The plan now is to have the final draft sent off for proofreading by the 19th of October, the day Neil and I leave to go to Scotland for a wedding. All being well, it will be ready for me when I get back on 9th November. I hope to have the cover ready by then too, and if so, the book should then be ready for release around the week beginning 21st November. Then, it will be onto the next and final Larkspur Mystery, bringing the series to seven, and the combined Clearwater/Larkspur ongoing series to 18 novels. There is still a way to go before then, however, and I still have 20 chapters to edit and check. I’ll have another update for you next Wednesday, and I’ll be here with a weekend blog on Saturday.

Work In Progress 4.9

Starting with Secrets

120,000 words and I am about to start the last chapter. When that’s done, I will start on the second draft, although I have already done some editing. I was knocked sideways by a combination of allergies, a head cold and my 4th Covid vax all arriving on the same day, and haven’t been up to much these past three weeks. I’ve improved in the past couple of days, apart from a couple of hours of constant sneezing first thing in the morning, so I am able to get back to the typewriter. I did some writing during this time, but wasn’t happy with the results, so instead, I returned to chapter one and read through what I had so far, and made improvements. This also helped me see what needed to be explained and answered at the end of the book.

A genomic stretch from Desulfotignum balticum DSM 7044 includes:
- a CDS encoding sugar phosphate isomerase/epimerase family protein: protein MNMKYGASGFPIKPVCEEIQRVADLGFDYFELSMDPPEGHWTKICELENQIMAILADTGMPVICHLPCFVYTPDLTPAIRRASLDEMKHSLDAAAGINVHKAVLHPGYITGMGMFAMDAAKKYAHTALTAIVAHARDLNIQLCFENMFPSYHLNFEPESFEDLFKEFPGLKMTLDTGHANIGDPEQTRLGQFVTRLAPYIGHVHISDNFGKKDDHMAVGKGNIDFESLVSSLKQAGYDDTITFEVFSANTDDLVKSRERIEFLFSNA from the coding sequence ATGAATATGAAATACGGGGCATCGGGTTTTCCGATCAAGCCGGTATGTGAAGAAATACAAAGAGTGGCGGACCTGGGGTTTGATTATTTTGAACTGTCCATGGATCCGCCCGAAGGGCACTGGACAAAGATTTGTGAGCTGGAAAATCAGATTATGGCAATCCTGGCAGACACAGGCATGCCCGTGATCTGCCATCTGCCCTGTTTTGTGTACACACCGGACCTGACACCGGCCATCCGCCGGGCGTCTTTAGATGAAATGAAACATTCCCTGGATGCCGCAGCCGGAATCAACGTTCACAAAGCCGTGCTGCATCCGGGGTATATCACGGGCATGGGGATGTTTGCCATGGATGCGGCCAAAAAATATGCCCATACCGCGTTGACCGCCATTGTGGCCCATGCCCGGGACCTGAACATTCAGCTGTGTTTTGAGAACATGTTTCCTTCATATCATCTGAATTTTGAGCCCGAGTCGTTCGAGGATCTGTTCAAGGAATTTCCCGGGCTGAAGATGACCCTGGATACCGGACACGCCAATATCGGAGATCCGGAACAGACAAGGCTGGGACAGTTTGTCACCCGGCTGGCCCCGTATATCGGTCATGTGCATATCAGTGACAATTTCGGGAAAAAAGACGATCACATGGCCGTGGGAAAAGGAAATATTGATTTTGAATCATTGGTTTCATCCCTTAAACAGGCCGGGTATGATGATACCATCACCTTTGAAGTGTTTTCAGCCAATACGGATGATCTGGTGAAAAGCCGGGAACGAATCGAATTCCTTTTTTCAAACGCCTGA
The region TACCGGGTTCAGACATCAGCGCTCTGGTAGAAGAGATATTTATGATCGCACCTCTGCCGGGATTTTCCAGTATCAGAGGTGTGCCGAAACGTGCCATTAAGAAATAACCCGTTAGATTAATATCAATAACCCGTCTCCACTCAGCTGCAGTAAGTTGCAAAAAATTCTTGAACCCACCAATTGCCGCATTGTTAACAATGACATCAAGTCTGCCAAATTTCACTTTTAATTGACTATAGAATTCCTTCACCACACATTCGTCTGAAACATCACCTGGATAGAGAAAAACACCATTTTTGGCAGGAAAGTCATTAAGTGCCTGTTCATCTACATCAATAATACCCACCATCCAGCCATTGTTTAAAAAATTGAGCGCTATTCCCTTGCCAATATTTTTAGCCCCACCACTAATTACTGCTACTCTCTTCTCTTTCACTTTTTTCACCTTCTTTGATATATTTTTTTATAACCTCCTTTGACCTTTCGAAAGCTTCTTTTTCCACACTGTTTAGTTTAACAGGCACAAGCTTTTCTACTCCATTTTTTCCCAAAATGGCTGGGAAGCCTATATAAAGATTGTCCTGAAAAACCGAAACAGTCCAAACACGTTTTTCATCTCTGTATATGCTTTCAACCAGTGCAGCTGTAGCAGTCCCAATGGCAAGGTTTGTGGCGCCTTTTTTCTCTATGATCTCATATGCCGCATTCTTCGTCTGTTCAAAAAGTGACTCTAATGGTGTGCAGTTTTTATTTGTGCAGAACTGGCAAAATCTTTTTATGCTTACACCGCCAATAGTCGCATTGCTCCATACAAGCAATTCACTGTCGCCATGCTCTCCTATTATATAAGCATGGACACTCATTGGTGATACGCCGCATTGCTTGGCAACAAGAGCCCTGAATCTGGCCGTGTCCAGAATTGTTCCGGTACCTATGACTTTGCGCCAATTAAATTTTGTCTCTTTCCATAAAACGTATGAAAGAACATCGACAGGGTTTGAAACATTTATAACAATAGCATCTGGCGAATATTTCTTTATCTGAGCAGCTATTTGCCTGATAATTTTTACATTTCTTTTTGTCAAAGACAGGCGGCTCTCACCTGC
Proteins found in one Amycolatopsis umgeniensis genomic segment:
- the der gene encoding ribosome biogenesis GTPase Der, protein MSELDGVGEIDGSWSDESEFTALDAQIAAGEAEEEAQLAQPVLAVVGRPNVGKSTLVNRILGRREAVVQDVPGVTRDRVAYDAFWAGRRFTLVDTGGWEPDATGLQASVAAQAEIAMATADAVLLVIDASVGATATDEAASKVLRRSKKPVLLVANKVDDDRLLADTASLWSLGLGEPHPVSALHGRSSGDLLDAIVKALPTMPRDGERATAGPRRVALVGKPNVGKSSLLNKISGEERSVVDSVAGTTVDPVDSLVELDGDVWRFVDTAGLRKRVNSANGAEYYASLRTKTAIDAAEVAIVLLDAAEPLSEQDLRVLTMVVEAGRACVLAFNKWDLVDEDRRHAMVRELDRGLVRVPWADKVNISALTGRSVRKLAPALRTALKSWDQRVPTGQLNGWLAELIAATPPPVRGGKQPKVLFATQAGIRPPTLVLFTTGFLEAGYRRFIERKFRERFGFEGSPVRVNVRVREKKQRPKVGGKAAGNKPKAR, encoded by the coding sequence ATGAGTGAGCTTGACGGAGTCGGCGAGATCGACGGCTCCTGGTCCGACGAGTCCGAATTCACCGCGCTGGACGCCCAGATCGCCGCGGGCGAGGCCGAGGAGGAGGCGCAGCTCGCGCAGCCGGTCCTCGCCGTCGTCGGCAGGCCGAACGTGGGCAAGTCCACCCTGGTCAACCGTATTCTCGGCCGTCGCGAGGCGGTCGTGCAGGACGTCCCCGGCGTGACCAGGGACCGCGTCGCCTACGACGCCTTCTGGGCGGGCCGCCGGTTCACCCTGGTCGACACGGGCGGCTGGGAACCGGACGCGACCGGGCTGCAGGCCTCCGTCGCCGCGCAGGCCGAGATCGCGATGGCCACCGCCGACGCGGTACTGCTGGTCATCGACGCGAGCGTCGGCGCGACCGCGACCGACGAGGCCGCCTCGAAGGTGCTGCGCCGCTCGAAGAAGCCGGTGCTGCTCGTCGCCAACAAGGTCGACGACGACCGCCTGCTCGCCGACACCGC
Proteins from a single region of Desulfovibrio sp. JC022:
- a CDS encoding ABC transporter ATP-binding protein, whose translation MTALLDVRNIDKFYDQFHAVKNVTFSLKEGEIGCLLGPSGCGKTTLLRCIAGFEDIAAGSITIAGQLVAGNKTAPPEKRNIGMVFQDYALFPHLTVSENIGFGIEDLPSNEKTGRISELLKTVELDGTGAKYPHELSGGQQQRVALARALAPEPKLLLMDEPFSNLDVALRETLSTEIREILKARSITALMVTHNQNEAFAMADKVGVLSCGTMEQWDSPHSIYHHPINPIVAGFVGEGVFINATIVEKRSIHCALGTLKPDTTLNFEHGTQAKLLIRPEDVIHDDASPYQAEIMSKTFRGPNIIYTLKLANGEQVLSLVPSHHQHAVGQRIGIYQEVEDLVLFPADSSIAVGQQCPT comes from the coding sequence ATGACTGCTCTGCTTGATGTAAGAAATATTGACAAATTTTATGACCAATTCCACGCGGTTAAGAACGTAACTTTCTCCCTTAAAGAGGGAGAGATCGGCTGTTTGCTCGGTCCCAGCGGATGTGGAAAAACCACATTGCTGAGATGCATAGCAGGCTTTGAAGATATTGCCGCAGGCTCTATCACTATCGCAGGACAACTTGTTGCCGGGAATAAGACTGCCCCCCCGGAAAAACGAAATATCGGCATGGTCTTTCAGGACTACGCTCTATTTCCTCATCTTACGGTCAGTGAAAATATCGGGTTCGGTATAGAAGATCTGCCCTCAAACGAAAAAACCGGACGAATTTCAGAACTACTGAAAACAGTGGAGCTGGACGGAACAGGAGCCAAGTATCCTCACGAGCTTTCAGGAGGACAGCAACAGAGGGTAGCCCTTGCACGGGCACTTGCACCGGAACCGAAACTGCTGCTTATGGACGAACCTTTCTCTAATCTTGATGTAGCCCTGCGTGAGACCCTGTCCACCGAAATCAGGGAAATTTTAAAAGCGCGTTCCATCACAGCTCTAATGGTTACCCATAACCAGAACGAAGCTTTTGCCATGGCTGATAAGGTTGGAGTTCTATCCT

All being well, the first draft of Starting with Secrets will be done in the next couple of days. As this is part one of a two-parter, I need to devise a last chapter which is both an ending and a beginning. If the two books were a film, I would now be at the halfway point and the big twist, or something which pushes the story in another direction. That other direction will be the follow-on book, The Larkspur Legacy, and I already know how that is going to end, and what will happen along the way.